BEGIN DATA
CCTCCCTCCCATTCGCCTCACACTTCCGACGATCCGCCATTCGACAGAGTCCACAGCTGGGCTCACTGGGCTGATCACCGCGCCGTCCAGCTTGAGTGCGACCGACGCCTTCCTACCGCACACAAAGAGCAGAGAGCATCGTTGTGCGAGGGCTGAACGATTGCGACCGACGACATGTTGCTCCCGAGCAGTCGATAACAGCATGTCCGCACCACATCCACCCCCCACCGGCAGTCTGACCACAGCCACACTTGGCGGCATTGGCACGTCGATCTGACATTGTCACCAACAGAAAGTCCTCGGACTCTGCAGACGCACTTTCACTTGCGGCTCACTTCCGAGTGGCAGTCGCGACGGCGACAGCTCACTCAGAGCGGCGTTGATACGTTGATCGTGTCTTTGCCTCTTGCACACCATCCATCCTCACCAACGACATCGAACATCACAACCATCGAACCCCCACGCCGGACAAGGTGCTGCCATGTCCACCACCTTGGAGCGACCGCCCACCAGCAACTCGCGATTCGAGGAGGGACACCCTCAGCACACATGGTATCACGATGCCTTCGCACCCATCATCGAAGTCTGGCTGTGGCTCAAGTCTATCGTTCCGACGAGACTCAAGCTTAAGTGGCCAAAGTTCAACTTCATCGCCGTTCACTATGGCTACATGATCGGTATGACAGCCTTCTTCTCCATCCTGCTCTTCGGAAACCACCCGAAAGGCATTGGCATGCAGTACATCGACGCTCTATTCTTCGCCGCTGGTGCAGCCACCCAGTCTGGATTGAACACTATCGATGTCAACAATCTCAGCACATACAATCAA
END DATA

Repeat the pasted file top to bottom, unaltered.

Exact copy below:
CCTCCCTCCCATTCGCCTCACACTTCCGACGATCCGCCATTCGACAGAGTCCACAGCTGGGCTCACTGGGCTGATCACCGCGCCGTCCAGCTTGAGTGCGACCGACGCCTTCCTACCGCACACAAAGAGCAGAGAGCATCGTTGTGCGAGGGCTGAACGATTGCGACCGACGACATGTTGCTCCCGAGCAGTCGATAACAGCATGTCCGCACCACATCCACCCCCCACCGGCAGTCTGACCACAGCCACACTTGGCGGCATTGGCACGTCGATCTGACATTGTCACCAACAGAAAGTCCTCGGACTCTGCAGACGCACTTTCACTTGCGGCTCACTTCCGAGTGGCAGTCGCGACGGCGACAGCTCACTCAGAGCGGCGTTGATACGTTGATCGTGTCTTTGCCTCTTGCACACCATCCATCCTCACCAACGACATCGAACATCACAACCATCGAACCCCCACGCCGGACAAGGTGCTGCCATGTCCACCACCTTGGAGCGACCGCCCACCAGCAACTCGCGATTCGAGGAGGGACACCCTCAGCACACATGGTATCACGATGCCTTCGCACCCATCATCGAAGTCTGGCTGTGGCTCAAGTCTATCGTTCCGACGAGACTCAAGCTTAAGTGGCCAAAGTTCAACTTCATCGCCGTTCACTATGGCTACATGATCGGTATGACAGCCTTCTTCTCCATCCTGCTCTTCGGAAACCACCCGAAAGGCATTGGCATGCAGTACATCGACGCTCTATTCTTCGCCGCTGGTGCAGCCACCCAGTCTGGATTGAACACTATCGATGTCAACAATCTCAGCACATACAATCAA